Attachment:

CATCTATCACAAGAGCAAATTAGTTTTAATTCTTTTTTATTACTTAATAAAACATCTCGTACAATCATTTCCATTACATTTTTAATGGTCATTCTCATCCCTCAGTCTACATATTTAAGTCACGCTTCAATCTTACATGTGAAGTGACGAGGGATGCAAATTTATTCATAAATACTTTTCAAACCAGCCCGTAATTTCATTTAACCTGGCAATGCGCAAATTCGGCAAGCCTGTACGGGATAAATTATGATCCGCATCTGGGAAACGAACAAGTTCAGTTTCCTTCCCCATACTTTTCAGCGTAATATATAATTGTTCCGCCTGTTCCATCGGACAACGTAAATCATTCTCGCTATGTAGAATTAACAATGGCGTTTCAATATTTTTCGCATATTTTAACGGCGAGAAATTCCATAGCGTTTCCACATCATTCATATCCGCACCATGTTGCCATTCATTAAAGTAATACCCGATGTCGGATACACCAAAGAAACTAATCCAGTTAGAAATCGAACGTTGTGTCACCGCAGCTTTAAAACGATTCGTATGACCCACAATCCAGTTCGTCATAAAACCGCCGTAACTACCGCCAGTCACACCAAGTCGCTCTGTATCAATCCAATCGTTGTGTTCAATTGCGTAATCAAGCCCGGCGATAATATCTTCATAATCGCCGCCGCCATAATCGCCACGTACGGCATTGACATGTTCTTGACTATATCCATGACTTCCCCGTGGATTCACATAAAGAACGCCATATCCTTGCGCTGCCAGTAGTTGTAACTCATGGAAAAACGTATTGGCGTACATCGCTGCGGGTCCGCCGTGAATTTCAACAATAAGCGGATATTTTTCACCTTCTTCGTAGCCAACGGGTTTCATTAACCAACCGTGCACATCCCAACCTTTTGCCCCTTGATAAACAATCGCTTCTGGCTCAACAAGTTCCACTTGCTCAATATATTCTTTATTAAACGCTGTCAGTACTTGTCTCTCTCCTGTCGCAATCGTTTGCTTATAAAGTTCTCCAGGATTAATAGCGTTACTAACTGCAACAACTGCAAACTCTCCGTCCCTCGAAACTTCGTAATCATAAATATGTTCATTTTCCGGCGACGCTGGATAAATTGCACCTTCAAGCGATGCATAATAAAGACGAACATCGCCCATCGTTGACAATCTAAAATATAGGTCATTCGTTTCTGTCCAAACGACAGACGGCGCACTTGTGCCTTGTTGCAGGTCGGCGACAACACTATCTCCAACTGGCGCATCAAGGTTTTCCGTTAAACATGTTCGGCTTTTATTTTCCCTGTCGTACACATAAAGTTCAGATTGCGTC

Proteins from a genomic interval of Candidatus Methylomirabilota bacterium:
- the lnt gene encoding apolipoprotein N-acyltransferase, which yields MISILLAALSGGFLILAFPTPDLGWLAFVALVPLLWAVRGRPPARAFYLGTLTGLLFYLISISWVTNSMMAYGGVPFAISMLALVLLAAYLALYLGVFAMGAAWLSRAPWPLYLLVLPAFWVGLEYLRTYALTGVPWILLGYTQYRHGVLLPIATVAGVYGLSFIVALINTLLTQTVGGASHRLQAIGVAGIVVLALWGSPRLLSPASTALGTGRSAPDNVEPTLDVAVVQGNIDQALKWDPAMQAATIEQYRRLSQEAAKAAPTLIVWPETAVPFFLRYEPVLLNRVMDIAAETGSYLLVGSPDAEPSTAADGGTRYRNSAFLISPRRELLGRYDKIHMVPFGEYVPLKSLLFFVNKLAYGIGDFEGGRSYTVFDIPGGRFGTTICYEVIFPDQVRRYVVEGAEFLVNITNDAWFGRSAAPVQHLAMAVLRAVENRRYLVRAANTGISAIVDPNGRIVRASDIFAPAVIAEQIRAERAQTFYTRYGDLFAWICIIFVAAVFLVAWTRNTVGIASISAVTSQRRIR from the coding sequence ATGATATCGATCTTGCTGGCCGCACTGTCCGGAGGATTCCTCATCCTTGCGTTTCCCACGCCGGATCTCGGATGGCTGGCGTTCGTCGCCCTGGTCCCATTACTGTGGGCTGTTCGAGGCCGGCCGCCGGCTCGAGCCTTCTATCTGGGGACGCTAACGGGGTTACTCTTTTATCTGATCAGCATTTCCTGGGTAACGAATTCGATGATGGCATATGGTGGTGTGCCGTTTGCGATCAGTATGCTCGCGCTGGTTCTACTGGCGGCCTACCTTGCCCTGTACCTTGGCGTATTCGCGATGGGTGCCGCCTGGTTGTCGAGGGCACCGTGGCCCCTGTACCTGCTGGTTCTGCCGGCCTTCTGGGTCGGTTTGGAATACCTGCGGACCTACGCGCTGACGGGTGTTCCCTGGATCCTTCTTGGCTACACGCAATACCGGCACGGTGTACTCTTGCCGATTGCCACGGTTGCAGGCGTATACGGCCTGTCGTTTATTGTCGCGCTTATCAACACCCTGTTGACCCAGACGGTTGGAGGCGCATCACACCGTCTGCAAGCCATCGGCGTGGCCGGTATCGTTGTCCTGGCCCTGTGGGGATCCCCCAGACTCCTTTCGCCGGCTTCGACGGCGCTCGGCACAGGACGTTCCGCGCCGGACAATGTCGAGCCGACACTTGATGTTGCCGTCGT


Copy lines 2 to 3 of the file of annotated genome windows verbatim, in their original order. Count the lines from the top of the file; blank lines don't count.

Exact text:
Proteins from a genomic interval of Candidatus Methylomirabilota bacterium:
- the lnt gene encoding apolipoprotein N-acyltransferase, which yields MISILLAALSGGFLILAFPTPDLGWLAFVALVPLLWAVRGRPPARAFYLGTLTGLLFYLISISWVTNSMMAYGGVPFAISMLALVLLAAYLALYLGVFAMGAAWLSRAPWPLYLLVLPAFWVGLEYLRTYALTGVPWILLGYTQYRHGVLLPIATVAGVYGLSFIVALINTLLTQTVGGASHRLQAIGVAGIVVLALWGSPRLLSPASTALGTGRSAPDNVEPTLDVAVVQGNIDQALKWDPAMQAATIEQYRRLSQEAAKAAPTLIVWPETAVPFFLRYEPVLLNRVMDIAAETGSYLLVGSPDAEPSTAADGGTRYRNSAFLISPRRELLGRYDKIHMVPFGEYVPLKSLLFFVNKLAYGIGDFEGGRSYTVFDIPGGRFGTTICYEVIFPDQVRRYVVEGAEFLVNITNDAWFGRSAAPVQHLAMAVLRAVENRRYLVRAANTGISAIVDPNGRIVRASDIFAPAVIAEQIRAERAQTFYTRYGDLFAWICIIFVAAVFLVAWTRNTVGIASISAVTSQRRIR from the coding sequence ATGATATCGATCTTGCTGGCCGCACTGTCCGGAGGATTCCTCATCCTTGCGTTTCCCACGCCGGATCTCGGATGGCTGGCGTTCGTCGCCCTGGTCCCATTACTGTGGGCTGTTCGAGGCCGGCCGCCGGCTCGAGCCTTCTATCTGGGGACGCTAACGGGGTTACTCTTTTATCTGATCAGCATTTCCTGGGTAACGAATTCGATGATGGCATATGGTGGTGTGCCGTTTGCGATCAGTATGCTCGCGCTGGTTCTACTGGCGGCCTACCTTGCCCTGTACCTTGGCGTATTCGCGATGGGTGCCGCCTGGTTGTCGAGGGCACCGTGGCCCCTGTACCTGCTGGTTCTGCCGGCCTTCTGGGTCGGTTTGGAATACCTGCGGACCTACGCGCTGACGGGTGTTCCCTGGATCCTTCTTGGCTACACGCAATACCGGCACGGTGTACTCTTGCCGATTGCCACGGTTGCAGGCGTATACGGCCTGTCGTTTATTGTCGCGCTTATCAACACCCTGTTGACCCAGACGGTTGGAGGCGCATCACACCGTCTGCAAGCCATCGGCGTGGCCGGTATCGTTGTCCTGGCCCTGTGGGGATCCCCCAGACTCCTTTCGCCGGCTTCGACGGCGCTCGGCACAGGACGTTCCGCGCCGGACAATGTCGAGCCGACACTTGATGTTGCCGTCGT